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Old 06-29-2016, 11:21 AM
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hardycm hardycm is offline
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Fiberglass hull damage - cosmetic or structural??

I had a lift failure recently which caused my '88 PS 190 to crash down onto the lift cradle. Fortunately the running gear didn't get affected but I have deep gasshes in each side of the hull where the I-beam buried itself into the fiberglass. These gashes run across the corner where the bottom of the boat meets the side of the boat and are about even with the driver's seat. Total length of each gash is about 1" and they are 1/2" deep at the deepest point.

Question is whether these gashes have made any impact on the hull integrity (I am not taking on any water from what i can tell) or if I am OK to simply fill with marine tex, put some gel coat over it and be done.

Thanks for the help
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Old 06-29-2016, 11:55 AM
Jorski Jorski is offline
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need to see the gashes...a close up.
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Old 06-29-2016, 04:43 PM
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hardycm hardycm is offline
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yeah, thought of that after I left the lake. Will try to get some pics this weekend. I was hoping someone would be able to tell me that area is so thick with fiberglass that Ill be OK. Guess not?
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Old 06-29-2016, 04:52 PM
waterlogged882 waterlogged882 is offline
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Quote:
Originally Posted by hardycm View Post
yeah, thought of that after I left the lake. Will try to get some pics this weekend. I was hoping someone would be able to tell me that area is so thick with fiberglass that Ill be OK. Guess not?
Just a guess but I say it is ok in the sense that you are inquiring. Yes, it needs repair but I'd not worry about structural integrity unless you can see an obvious ah-sh!t that I do not see. That area is tough as it gets. Use your judgment but if it appears to be just a gouge, I'd run it all summer. Maybe a spot of resin to seal the layers under the adjacent gel, then sand it out later and fix it like you want.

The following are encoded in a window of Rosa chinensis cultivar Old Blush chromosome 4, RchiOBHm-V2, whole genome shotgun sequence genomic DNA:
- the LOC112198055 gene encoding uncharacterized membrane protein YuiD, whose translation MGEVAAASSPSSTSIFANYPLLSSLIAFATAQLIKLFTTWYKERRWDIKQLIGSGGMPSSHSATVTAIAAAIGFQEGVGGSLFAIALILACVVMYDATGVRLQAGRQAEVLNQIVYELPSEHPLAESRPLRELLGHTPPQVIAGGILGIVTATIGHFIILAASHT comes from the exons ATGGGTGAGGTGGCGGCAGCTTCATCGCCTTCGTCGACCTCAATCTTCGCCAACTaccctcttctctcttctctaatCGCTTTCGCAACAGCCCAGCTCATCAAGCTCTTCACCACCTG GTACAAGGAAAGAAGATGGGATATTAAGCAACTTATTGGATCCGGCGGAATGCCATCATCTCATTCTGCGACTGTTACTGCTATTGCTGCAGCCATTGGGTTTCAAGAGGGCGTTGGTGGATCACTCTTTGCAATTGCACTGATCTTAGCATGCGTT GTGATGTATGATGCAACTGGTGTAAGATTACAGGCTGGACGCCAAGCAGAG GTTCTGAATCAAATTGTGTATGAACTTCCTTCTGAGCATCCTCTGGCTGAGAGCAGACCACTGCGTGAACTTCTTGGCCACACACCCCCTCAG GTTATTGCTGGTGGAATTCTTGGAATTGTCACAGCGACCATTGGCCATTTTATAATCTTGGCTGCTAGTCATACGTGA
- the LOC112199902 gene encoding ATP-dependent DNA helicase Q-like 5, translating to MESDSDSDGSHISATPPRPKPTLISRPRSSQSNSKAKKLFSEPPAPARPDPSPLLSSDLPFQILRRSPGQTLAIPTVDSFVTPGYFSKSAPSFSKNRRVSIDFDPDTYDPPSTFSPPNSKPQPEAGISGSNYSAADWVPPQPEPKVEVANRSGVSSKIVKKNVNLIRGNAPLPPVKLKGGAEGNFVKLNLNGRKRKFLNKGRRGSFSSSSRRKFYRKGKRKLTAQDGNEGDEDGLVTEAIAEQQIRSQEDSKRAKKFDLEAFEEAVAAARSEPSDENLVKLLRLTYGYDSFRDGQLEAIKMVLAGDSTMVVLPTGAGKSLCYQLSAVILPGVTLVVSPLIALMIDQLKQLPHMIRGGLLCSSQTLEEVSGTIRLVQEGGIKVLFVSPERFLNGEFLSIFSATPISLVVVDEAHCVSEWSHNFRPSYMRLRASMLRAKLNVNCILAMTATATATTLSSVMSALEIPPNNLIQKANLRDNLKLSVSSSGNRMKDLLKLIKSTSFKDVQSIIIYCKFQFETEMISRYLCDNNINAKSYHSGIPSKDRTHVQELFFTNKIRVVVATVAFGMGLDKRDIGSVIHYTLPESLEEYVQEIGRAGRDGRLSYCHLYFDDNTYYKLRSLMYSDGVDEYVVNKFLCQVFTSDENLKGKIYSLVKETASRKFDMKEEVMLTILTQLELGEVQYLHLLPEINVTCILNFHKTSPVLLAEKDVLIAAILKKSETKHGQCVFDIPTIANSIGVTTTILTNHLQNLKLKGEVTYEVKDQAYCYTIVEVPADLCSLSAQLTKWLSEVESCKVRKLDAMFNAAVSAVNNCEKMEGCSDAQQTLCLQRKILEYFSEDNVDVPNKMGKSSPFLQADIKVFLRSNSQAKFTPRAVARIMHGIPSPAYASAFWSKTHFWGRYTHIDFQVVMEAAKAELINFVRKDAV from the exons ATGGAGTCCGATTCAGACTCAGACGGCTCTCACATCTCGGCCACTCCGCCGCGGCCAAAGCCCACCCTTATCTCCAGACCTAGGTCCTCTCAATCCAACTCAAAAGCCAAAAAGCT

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Last edited by waterlogged882; 06-29-2016 at 06:04 PM.
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Old 07-02-2016, 08:07 AM
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Here are some pics. Is this shallow enough to not affect hull integrity? I'm thinking it is ok.
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Old 07-02-2016, 08:08 AM
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And another
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Old 07-02-2016, 08:13 AM
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Not an expert and did not stay at a holiday inn last night but not structural however into the resin far enough where I would fix.

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Old 07-02-2016, 09:18 AM
waterlogged882 waterlogged882 is offline
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If it were mine; clean up the damaged area with a Dremel tool and make all of the edges smooth and transitional (easy enough).